Mar 29th 2008

Barb and Izzy, in the Adirondacks

Posted in Barb, Izzy, Lenore

March 29, 2008 – Izzy and Lenore and I headed up to the Adirondacks to visit Barb, our third visit to her. The Adirondacks are compelling for me, long drives through beautiful, mostly impoverished and struggling towns, filled with abandoned homes and businesses, the air of a lost world.  There are successful businesses and nice houses, and much beautiful scenery, but the overall sense of of a Brigadoon on hard times.
Barb is very attached to Izzy, and watching him today – he grows into this work continuously – I was reminded of how critical agility is to a Hospice dog. In some therapy work, the patients can get to the dogs, but not usually in this work.
The spaces we work in are almost never easy. The patients are often gravely ill, sometimes in pain, quite sensitive to movement and touch, and they are usually in Hospital beds, wheelchairs or recliners. It is physically difficult to reach many of them, and they can’t usually come to us or, often, even bend over. So we have to figure out ways to get the dogs into very confined spaces, filled with medical equipment and tubes and medicines, without damaging anything or harming or disturbing the patients. This aspect is always difficult. If you can’t get the dog to the patient, you can’t do much bonding or comforting, and then there is the problem of the dog.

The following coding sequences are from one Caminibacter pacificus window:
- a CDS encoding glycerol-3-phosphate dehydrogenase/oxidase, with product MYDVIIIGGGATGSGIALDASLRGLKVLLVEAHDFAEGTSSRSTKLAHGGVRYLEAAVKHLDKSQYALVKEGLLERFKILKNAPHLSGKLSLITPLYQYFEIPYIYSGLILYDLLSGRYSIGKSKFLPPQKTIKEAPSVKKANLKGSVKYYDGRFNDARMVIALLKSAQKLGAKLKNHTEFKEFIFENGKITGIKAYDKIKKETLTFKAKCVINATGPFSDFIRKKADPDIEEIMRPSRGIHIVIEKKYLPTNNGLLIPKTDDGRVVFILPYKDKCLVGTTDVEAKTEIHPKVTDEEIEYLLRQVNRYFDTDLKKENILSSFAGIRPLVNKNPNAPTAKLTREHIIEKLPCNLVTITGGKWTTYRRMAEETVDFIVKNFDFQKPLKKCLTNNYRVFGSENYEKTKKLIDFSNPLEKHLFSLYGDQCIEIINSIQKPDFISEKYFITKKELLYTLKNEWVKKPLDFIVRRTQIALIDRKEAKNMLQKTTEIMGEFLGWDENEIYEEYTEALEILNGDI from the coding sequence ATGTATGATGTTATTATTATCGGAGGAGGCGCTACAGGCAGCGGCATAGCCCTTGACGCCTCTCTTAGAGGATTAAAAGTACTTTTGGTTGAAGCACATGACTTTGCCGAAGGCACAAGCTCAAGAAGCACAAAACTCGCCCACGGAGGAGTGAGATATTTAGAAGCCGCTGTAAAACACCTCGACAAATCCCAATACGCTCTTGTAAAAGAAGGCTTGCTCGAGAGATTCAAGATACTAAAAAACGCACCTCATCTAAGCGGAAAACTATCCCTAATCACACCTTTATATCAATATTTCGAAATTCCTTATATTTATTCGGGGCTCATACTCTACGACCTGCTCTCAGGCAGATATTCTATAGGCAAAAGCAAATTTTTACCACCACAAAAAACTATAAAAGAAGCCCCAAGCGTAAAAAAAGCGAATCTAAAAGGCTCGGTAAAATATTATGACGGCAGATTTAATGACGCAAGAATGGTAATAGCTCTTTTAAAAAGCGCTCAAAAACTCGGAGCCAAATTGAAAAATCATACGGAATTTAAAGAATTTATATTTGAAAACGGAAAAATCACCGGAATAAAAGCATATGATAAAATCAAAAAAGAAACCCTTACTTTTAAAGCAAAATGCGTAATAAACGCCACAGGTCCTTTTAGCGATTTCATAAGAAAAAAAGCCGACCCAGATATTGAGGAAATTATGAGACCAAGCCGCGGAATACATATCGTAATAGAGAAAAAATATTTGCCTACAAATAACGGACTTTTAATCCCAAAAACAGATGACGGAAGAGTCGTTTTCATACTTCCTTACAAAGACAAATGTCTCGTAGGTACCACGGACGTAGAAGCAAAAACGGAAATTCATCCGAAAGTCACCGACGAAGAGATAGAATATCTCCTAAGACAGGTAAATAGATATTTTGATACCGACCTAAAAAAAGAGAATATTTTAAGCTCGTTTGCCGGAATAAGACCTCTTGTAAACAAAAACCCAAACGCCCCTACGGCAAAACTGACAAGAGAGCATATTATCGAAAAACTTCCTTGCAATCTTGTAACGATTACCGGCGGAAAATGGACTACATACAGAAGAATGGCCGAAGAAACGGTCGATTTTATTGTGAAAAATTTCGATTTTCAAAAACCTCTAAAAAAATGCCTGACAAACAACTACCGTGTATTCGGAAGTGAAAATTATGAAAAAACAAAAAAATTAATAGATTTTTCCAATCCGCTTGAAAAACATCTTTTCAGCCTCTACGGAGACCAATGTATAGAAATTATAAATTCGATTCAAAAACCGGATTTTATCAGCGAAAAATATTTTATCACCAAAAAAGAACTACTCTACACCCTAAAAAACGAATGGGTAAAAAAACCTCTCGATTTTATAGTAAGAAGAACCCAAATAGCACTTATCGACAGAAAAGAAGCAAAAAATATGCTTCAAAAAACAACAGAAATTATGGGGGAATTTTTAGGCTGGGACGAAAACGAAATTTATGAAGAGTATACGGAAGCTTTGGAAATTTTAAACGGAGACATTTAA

Few dogs, including Lenore on some occasions, can get themselves into confined spaces and stay there for long periods. Izzy has mastered this.
I point to the spot I want him to go, and say “Izzy, up” and he delicately hops up, and lays still, while he is petted or stroked. He has squeezed into some tiny spaces – above, he is perching delicately on the edge of a medical recliner, almost hanging off, yet he lay still there for 15 minutes, a paw balanced on Barb’s handbag.  Often, you can’t move equipment, or patients. Barb was too weak to move today.
Lenore hopped up and stayed for four or five minutes, but just couldn’t fit herself in comfortably. Izzy is remarkable in this work, and I can’t emphasize enough that there was little site-specific training involved, beyond calming and obedience, and continuous reinforcing of the physical contact with patients. I have not had another dog with that particular combination of agility and intuition, although Lenore shows a lot of promise.  Still, she is much stockier and just can’t squeeze into the spaces he can, and is more prone to the distractions – smells, machines, tubes.
Izzy and Barb have bonded strongly, and she likes to have stories read to her, but mostly, she loves to sit and stroke Izzy’s back and head and talk to him. She tells him stories of her life, her late husband and her dogs, and it is a pleasure to listen as these two connect. “Good dog, good, good dog,” she whispers to him. He likes it.
Below, Barb admires a quilt made for her by a friend (she wishes to remain anonymous.) Barb also has a photo of Rose, which she is hanging in her bedroom. Rose couldn’t handle Hospice work for a second, but people seem to love photos of her, and sense her working ethos.
I enjoy her soft and gentle way, and hearing the stories of her life. She was weak and tired today.

Barb and the quilt a Washington County quilter made for her.

Barb and the quilt a Washington County quilter made for her.